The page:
History of BASICS Scotland

Established in 1977 by Dr Ken Easton, BASICS is now a nationwide organisation which actively promotes the provision of pre-hospital care.

Dr Easton developed the idea of BASICS as result of attending many road traffic accidents in which people were losing their lives due to the lack of portable equipment and training for medical practitioners. It was recognised that there was a need to improve the situation and he worked with colleagues in the Emergency Services and the medical profession to develop expertise and equipment suitable for use in this field. 

During the late 70s and early 80s, training in cardiac and trauma resuscitation began within hospitals and it was decided that BASICS would adapt these courses for the pre-hospital environment.

Modified courses were created to take into account the particular problems encountered when dealing with casualties on scene in a pre-hospital environment (for example at a road traffic accident where Immediate Medical Care is necessary prior to an ambulance arriving). These courses began running in Cambridge and subsequently throughout the rest of the UK.

Scottish BASICS: 1993-2001

The BASICS courses started running in Scotland in 1993, and very quickly it became obvious that there was a high demand for these courses in remote and rural Scotland, as some areas did not have readily available access to  ambulances or paramedics, for example Islands on West Coast of Scotland.

The demand initially was provided by courses run centrally in Scotland, but it was soon recognised by many remote and rural health boards that training was needed in the pre-hospital environment due to long journey times to hospital care.

The demand for such training was reinforced following the crash of a military helicopter near Campbeltown in 1994.

The courses were thus altered to allow delivery anywhere in Scotland, and particularly to cater for the needs of remote and rural GPs. Argyll & Clyde Health Board soon recognised that it was not only General Practitioners that needed such training but also nurses and paramedics.

BASICS Scotland: 2002-present

BASICS delivery in Scotland grew to the extent that it was necessary to form a separate organisation and BASICS Scotland was registered as an independent charity in 2002 to provide courses in remote and rural areas in Scotland for health professionals working in surgeries or local hospitals.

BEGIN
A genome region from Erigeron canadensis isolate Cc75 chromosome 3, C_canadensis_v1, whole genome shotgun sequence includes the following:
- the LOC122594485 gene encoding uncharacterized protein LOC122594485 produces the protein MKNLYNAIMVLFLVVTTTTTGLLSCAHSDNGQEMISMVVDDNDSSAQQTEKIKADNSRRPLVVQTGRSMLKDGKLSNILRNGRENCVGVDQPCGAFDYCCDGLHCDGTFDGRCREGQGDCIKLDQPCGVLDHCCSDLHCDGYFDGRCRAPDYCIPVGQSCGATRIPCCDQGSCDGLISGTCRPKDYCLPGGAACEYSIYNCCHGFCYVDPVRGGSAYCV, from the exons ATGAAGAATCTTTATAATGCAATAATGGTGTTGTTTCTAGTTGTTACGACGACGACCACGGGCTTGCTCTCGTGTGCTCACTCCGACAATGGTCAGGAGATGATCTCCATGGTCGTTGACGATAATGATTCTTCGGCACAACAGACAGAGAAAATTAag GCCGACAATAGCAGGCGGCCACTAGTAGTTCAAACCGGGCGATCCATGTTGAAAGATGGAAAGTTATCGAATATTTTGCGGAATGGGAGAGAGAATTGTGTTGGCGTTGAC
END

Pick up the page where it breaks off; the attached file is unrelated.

BASICS Scotland in now based in Aberuthven, Perthshire and runs courses all over Scotland from the Borders to the Shetland Isles.

The courses are attended by GPs, Nurses and Paramedics who wish to be trained in pre-hospital care. Various types of equipment are used during the courses including simulation manikin and a specially prepared vehicle which can be used to demonstrate how to extricate patients from a car. The courses use a mixture of skill stations and simulations to provide the candidates with realistic experience of the techniques used in the pre-hospital setting.

Development of these courses has continued throughout the years and with the support of NES (NHS Education Scotland) we can provide approximately 320 course places per year.

The provision of pre-hospital care in Scotland was significantly improved in 2001 by the formation of The Sandpiper Trust. This charitable organisation was formed to provide remote and rural medical practitioners with equipment that would allow them to provide immediate care at the scene. An early benefit of this organisation was the design of the Sandpiper Bag specifically for the use of remote and rural practitioners in Scotland. The Sandpiper Bag is now the recognised standard pre-hospital care equipment in Scotland and is used extensively on the BASICS Scotland courses. The Sandpiper Trust is a charitable organisation and relies on donations and proceeds from fundraising events to provide the Sandpiper Bags to the remote and rural practitioners. The partnership with the Sandpiper Trust and BASICS Scotland has resulted in almost over 1000 Sandpiper Bags being issued to BASICS Scotland Responders.

The addition of vehicle Location Systems (VLS) attached to their cars allows BASICS Responders to advise the Scottish Ambulance Service when they are available to attend any incident occurring in their locality. As a result many BASICS trained practitioners are the first on scene to incidents in remote and rural areas, ensuring potentially life-saving medical care is given immediately.